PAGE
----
By the time of his second term, China had begun firmly nailing Jell-O to the wall, jailing lawyers, silencing dissent, squeezing Hong Kong's freedoms and building camps for the mass detention of more than one million Uyghurs in the far west. from Xinjiang.

Yet there is little evidence that Western governments are in a hurry to ditch their support for trade and engagement, much less turn to policies that actively limit China's rise, as Beijing now claims.

For decades, China's entry into the WTO offered huge advantages for companies lining their supply chains with Chinese labor, and new frontiers for businesses to sell to Chinese consumers. The embassy has long staffed - and still has many - with a trading team numbering in the hundreds.

Britain's so-called "Golden Era" with China - a major endorsement of a trade and engagement spell - launched during Xi's first term and continued into his second.

He even saw a British chancellor travel to Xinjiang, which by then was already the focus of serious human rights issues, for a photo opportunity specifically to highlight the trade opportunities offered in the region.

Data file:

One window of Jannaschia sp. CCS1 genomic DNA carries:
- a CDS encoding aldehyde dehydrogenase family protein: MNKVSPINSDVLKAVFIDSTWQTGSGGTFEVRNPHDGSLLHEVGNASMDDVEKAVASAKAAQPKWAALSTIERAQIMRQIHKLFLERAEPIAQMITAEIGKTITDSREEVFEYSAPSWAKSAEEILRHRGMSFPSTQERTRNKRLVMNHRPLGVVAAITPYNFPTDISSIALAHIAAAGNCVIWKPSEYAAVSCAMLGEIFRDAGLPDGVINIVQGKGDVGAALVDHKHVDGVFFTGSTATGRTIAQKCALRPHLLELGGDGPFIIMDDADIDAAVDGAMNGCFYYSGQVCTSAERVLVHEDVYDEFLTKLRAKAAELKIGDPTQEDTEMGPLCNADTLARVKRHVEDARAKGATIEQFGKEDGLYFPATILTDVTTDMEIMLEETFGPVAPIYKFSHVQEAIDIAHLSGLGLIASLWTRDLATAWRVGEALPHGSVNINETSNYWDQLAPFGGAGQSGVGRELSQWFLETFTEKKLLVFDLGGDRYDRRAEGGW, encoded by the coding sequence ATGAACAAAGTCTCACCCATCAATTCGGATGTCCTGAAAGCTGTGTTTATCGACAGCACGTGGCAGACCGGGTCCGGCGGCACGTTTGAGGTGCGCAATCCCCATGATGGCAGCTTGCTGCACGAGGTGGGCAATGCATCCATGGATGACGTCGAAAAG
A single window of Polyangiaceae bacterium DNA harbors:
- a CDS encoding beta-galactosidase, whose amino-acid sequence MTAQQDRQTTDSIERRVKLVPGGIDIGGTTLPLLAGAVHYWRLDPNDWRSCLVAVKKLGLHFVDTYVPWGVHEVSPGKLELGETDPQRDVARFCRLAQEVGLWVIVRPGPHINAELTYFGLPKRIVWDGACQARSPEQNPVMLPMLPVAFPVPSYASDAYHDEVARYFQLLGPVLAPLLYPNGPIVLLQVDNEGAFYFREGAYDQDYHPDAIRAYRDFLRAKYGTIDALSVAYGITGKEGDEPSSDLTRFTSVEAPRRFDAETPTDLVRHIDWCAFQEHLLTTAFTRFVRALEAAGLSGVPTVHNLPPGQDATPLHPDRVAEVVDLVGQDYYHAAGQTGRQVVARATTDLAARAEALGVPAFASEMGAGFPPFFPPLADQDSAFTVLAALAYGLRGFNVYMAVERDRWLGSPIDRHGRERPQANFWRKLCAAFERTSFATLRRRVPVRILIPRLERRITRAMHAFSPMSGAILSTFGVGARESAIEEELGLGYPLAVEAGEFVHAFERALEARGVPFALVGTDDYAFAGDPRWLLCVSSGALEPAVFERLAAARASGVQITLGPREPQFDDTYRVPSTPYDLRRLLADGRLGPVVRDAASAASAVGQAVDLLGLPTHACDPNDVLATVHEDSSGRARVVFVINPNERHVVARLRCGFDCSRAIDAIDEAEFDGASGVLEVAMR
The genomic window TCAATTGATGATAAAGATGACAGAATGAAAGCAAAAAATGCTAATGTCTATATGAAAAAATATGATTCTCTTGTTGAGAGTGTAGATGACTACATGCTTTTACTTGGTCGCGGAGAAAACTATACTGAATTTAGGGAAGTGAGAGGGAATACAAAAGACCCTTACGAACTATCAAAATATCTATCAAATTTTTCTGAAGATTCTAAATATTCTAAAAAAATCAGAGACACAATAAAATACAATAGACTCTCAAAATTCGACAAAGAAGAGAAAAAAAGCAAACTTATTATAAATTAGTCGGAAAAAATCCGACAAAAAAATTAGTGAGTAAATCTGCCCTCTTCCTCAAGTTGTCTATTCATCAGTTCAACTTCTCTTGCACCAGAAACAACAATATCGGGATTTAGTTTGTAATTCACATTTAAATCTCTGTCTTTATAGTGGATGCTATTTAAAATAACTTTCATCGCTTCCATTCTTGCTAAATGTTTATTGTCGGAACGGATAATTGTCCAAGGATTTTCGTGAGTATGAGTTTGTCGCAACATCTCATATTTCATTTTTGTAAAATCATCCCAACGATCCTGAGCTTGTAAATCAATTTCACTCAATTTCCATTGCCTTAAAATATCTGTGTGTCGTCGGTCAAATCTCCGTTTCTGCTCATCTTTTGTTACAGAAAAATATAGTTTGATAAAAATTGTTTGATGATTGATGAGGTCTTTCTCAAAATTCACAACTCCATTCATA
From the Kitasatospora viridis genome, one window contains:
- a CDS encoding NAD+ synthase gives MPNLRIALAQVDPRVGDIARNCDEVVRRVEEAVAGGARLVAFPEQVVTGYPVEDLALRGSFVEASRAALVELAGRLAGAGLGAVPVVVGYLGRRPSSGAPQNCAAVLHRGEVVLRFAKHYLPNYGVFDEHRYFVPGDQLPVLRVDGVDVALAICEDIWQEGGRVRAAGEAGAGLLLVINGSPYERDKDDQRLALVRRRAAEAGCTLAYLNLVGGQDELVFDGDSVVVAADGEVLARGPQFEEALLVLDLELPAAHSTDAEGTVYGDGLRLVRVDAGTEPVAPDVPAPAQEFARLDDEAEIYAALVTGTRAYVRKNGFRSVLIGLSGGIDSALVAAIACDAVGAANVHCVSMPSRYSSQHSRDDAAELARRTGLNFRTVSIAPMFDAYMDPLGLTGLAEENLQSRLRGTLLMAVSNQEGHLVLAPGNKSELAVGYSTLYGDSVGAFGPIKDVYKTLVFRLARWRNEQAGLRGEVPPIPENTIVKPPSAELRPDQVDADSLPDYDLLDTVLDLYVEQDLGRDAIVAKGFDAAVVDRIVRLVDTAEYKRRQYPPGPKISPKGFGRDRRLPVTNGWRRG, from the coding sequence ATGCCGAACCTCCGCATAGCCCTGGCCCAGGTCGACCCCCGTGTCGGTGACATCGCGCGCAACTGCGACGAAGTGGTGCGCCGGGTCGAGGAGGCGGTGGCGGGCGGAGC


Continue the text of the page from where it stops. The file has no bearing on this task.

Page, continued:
I saw George Osborne, wearing a hi-viz vest, unload a truck a short drive from the prison where prominent Uyghur intellectual Ilham Tohti recently started his life sentence.

While visiting politicians from democratic countries always voice the benefits of engagement, human rights are more often raised "behind closed doors".

During the same period, Hunter Biden - the president's youngest son - established business ties with Chinese entities with ties to the Communist Party, connections that are at the center of the political controversy that swirls around him to this day.

With hindsight, there is little evidence that American or European political elites wanted to reevaluate the engagement approach.

During my time in Beijing, company executives often told me that my journalism covering China's growing repression was somehow off target by not capturing the bigger picture of growing prosperity.

It's as if, instead of opening the minds of Chinese officials to the idea of ​​political reform as promised, trade and engagement are changing the minds of those in the outside world, gazing at skyscrapers and high-speed rail lines.

The lesson doesn't seem to be that economic freedom and political freedom go hand in hand, but that you can have all this wealth without any human rights.

A senior manager for a US multinational household products brand with large investments in China told me that "the Chinese don't want freedom" like people in the West do.